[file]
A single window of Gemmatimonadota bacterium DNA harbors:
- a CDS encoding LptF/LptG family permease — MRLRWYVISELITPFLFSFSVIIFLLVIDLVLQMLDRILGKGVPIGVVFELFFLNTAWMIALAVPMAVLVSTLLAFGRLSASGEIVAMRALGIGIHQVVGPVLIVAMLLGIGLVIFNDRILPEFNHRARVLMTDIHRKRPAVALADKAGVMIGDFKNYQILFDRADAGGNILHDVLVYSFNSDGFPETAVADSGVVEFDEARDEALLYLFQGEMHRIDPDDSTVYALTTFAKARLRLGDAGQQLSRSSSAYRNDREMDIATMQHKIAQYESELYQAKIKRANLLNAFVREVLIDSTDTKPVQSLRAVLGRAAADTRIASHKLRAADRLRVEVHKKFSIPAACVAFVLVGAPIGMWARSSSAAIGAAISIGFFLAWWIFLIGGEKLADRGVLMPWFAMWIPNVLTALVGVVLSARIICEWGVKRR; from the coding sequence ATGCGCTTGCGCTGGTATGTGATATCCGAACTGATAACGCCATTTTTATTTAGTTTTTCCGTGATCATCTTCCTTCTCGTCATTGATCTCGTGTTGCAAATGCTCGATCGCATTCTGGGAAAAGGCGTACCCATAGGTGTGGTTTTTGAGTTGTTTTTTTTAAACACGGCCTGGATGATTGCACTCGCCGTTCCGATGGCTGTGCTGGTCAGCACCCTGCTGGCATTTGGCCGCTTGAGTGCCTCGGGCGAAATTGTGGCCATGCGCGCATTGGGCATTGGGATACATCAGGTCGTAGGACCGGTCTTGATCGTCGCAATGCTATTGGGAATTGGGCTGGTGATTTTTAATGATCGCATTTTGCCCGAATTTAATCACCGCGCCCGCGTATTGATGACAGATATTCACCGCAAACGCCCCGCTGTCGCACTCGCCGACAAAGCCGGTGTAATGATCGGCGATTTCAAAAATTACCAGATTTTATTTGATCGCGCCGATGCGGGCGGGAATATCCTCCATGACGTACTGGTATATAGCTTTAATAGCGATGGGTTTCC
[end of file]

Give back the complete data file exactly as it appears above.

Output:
A single window of Gemmatimonadota bacterium DNA harbors:
- a CDS encoding LptF/LptG family permease — MRLRWYVISELITPFLFSFSVIIFLLVIDLVLQMLDRILGKGVPIGVVFELFFLNTAWMIALAVPMAVLVSTLLAFGRLSASGEIVAMRALGIGIHQVVGPVLIVAMLLGIGLVIFNDRILPEFNHRARVLMTDIHRKRPAVALADKAGVMIGDFKNYQILFDRADAGGNILHDVLVYSFNSDGFPETAVADSGVVEFDEARDEALLYLFQGEMHRIDPDDSTVYALTTFAKARLRLGDAGQQLSRSSSAYRNDREMDIATMQHKIAQYESELYQAKIKRANLLNAFVREVLIDSTDTKPVQSLRAVLGRAAADTRIASHKLRAADRLRVEVHKKFSIPAACVAFVLVGAPIGMWARSSSAAIGAAISIGFFLAWWIFLIGGEKLADRGVLMPWFAMWIPNVLTALVGVVLSARIICEWGVKRR; from the coding sequence ATGCGCTTGCGCTGGTATGTGATATCCGAACTGATAACGCCATTTTTATTTAGTTTTTCCGTGATCATCTTCCTTCTCGTCATTGATCTCGTGTTGCAAATGCTCGATCGCATTCTGGGAAAAGGCGTACCCATAGGTGTGGTTTTTGAGTTGTTTTTTTTAAACACGGCCTGGATGATTGCACTCGCCGTTCCGATGGCTGTGCTGGTCAGCACCCTGCTGGCATTTGGCCGCTTGAGTGCCTCGGGCGAAATTGTGGCCATGCGCGCATTGGGCATTGGGATACATCAGGTCGTAGGACCGGTCTTGATCGTCGCAATGCTATTGGGAATTGGGCTGGTGATTTTTAATGATCGCATTTTGCCCGAATTTAATCACCGCGCCCGCGTATTGATGACAGATATTCACCGCAAACGCCCCGCTGTCGCACTCGCCGACAAAGCCGGTGTAATGATCGGCGATTTCAAAAATTACCAGATTTTATTTGATCGCGCCGATGCGGGCGGGAATATCCTCCATGACGTACTGGTATATAGCTTTAATAGCGATGGGTTTCC